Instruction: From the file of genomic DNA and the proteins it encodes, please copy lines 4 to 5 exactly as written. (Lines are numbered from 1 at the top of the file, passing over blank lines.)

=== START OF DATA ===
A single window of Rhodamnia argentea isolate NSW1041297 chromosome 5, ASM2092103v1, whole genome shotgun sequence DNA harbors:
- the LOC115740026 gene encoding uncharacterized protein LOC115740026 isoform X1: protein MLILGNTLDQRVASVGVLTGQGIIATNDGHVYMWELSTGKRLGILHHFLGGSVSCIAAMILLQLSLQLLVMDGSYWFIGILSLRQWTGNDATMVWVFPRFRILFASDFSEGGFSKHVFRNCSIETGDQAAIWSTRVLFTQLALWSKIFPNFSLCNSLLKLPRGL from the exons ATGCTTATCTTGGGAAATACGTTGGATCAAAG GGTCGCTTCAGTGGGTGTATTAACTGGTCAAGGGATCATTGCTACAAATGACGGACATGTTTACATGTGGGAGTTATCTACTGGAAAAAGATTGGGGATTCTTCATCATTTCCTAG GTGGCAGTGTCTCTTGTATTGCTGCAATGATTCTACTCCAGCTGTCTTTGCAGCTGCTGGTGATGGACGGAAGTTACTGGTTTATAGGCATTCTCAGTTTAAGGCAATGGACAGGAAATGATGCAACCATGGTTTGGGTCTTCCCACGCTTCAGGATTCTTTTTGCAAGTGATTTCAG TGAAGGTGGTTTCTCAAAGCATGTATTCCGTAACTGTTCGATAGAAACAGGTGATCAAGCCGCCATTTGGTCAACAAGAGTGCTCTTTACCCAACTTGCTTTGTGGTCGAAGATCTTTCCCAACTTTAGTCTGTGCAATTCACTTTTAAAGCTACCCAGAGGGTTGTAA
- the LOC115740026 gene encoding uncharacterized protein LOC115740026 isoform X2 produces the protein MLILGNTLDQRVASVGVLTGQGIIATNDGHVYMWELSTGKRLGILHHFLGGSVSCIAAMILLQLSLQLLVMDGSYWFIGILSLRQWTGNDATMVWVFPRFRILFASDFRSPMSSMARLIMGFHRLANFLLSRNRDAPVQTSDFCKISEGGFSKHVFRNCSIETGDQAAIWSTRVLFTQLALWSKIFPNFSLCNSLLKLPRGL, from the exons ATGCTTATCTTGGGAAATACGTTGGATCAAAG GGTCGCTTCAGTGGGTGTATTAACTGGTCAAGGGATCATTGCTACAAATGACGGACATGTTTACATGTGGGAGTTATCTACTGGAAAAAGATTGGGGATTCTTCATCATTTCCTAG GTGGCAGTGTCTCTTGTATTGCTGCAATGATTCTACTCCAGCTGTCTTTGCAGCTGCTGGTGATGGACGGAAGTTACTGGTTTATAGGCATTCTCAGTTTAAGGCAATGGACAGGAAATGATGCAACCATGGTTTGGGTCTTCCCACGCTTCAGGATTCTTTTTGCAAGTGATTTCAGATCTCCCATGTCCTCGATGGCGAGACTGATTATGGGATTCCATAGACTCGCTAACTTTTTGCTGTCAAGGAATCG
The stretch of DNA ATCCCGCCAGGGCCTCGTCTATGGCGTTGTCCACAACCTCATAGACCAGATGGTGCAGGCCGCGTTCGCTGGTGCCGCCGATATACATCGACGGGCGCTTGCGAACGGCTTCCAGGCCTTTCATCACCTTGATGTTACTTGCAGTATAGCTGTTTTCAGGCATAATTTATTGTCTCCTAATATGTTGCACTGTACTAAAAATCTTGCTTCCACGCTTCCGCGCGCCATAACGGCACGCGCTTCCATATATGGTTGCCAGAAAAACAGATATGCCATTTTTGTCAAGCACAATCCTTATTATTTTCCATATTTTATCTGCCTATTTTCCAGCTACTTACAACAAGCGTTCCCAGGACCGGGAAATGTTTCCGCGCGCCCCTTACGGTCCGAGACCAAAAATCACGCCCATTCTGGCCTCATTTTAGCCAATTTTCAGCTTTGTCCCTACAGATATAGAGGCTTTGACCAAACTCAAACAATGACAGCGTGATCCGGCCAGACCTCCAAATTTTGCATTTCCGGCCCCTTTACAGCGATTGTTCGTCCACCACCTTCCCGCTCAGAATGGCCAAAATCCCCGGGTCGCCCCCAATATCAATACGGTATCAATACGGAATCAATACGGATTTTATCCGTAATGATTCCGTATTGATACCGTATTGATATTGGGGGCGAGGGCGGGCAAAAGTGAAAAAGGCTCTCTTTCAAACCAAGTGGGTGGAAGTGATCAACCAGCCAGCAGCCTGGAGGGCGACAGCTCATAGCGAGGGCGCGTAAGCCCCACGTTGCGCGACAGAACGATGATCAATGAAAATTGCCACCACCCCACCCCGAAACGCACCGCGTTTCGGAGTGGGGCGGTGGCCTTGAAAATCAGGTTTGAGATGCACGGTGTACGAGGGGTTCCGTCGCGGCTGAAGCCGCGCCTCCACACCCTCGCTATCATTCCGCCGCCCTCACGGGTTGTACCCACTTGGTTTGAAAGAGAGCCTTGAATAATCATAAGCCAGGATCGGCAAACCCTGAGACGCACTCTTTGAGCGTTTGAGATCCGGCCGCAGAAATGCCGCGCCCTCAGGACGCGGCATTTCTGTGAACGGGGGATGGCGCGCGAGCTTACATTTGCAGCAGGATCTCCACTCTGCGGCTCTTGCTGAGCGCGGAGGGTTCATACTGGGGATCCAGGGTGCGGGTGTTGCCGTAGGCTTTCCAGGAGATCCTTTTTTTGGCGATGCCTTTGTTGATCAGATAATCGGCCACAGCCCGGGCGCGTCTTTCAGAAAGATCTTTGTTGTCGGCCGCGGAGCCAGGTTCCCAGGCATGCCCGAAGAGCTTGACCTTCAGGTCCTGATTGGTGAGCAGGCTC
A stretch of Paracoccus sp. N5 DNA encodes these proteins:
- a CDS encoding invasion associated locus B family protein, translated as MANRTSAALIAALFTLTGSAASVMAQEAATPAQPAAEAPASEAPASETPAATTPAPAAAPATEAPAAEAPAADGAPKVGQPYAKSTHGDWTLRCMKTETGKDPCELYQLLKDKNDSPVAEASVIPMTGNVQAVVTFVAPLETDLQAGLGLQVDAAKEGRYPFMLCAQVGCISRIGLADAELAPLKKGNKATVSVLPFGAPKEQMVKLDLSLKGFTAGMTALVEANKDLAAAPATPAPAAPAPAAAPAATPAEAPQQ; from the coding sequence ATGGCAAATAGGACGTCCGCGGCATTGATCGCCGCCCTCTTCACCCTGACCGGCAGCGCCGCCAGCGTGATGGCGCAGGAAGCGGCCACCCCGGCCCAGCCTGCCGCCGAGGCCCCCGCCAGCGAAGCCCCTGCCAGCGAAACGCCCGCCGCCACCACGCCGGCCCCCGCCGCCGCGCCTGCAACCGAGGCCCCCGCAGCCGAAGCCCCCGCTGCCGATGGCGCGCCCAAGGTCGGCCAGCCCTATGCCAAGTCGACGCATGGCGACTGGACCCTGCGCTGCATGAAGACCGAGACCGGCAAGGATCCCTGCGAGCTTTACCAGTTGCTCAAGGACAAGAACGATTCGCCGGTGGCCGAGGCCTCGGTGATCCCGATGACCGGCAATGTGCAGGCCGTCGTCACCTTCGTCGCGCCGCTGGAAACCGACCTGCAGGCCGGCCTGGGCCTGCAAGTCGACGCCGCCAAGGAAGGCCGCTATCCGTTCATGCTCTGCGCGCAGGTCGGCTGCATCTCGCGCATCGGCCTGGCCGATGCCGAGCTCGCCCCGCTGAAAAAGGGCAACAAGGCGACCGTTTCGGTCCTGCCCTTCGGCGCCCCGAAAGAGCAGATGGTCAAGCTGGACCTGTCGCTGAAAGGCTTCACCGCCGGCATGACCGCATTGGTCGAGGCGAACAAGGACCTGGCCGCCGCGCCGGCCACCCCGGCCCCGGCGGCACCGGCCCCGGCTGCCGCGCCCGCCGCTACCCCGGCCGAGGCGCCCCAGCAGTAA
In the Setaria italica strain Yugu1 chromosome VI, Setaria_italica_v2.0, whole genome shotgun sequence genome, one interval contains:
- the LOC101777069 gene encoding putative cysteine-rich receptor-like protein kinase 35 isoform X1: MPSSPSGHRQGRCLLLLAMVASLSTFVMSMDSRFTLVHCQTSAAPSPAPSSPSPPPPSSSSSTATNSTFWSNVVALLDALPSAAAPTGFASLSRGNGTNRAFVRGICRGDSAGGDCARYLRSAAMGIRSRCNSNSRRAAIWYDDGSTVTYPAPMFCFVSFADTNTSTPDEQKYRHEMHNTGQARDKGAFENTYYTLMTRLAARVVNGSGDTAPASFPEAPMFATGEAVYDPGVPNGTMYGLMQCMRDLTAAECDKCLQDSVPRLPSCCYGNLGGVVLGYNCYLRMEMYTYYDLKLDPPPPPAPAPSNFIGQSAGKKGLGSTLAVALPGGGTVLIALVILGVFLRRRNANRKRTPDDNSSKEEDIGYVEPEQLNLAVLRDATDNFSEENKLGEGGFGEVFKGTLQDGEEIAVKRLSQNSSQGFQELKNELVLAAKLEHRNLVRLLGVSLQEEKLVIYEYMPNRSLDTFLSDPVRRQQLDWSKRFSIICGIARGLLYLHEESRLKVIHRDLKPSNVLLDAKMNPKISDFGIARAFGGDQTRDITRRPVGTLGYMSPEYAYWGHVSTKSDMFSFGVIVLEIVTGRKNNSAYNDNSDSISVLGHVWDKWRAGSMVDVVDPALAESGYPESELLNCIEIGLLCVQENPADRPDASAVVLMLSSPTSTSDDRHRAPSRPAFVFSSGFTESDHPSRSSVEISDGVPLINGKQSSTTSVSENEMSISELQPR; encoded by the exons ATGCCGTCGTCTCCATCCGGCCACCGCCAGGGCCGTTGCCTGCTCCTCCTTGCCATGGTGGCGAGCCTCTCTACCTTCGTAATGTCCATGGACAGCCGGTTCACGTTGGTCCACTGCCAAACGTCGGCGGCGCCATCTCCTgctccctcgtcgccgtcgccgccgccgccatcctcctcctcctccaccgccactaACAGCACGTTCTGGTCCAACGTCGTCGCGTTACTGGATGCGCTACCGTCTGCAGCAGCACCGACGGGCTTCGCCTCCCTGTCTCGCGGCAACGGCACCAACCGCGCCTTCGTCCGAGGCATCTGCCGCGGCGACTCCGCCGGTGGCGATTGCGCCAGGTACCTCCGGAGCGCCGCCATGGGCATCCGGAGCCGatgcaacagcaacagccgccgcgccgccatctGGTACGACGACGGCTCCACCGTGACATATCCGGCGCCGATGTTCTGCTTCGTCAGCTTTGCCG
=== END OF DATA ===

The stretch of DNA ATCCCGCCAGGGCCTCGTCTATGGCGTTGTCCACAACCTCATAGACCAGATGGTGCAGGCCGCGTTCGCTGGTGCCGCCGATATACATCGACGGGCGCTTGCGAACGGCTTCCAGGCCTTTCATCACCTTGATGTTACTTGCAGTATAGCTGTTTTCAGGCATAATTTATTGTCTCCTAATATGTTGCACTGTACTAAAAATCTTGCTTCCACGCTTCCGCGCGCCATAACGGCACGCGCTTCCATATATGGTTGCCAGAAAAACAGATATGCCATTTTTGTCAAGCACAATCCTTATTATTTTCCATATTTTATCTGCCTATTTTCCAGCTACTTACAACAAGCGTTCCCAGGACCGGGAAATGTTTCCGCGCGCCCCTTACGGTCCGAGACCAAAAATCACGCCCATTCTGGCCTCATTTTAGCCAATTTTCAGCTTTGTCCCTACAGATATAGAGGCTTTGACCAAACTCAAACAATGACAGCGTGATCCGGCCAGACCTCCAAATTTTGCATTTCCGGCCCCTTTACAGCGATTGTTCGTCCACCACCTTCCCGCTCAGAATGGCCAAAATCCCCGGGTCGCCCCCAATATCAATACGGTATCAATACGGAATCAATACGGATTTTATCCGTAATGATTCCGTATTGATACCGTATTGATATTGGGGGCGAGGGCGGGCAAAAGTGAAAAAGGCTCTCTTTCAAACCAAGTGGGTGGAAGTGATCAACCAGCCAGCAGCCTGGAGGGCGACAGCTCATAGCGAGGGCGCGTAAGCCCCACGTTGCGCGACAGAACGATGATCAATGAAAATTGCCACCACCCCACCCCGAAACGCACCGCGTTTCGGAGTGGGGCGGTGGCCTTGAAAATCAGGTTTGAGATGCACGGTGTACGAGGGGTTCCGTCGCGGCTGAAGCCGCGCCTCCACACCCTCGCTATCATTCCGCCGCCCTCACGGGTTGTACCCACTTGGTTTGAAAGAGAGCCTTGAATAATCATAAGCCAGGATCGGCAAACCCTGAGACGCACTCTTTGAGCGTTTGAGATCCGGCCGCAGAAATGCCGCGCCCTCAGGACGCGGCATTTCTGTGAACGGGGGATGGCGCGCGAGCTTACATTTGCAGCAGGATCTCCACTCTGCGGCTCTTGCTGAGCGCGGAGGGTTCATACTGGGGATCCAGGGTGCGGGTGTTGCCGTAGGCTTTCCAGGAGATCCTTTTTTTGGCGATGCCTTTGTTGATCAGATAATCGGCCACAGCCCGGGCGCGTCTTTCAGAAAGATCTTTGTTGTCGGCCGCGGAGCCAGGTTCCCAGGCATGCCCGAAGAGCTTGACCTTCAGGTCCTGATTGGTGAGCAGGCTC
A stretch of Paracoccus sp. N5 DNA encodes these proteins: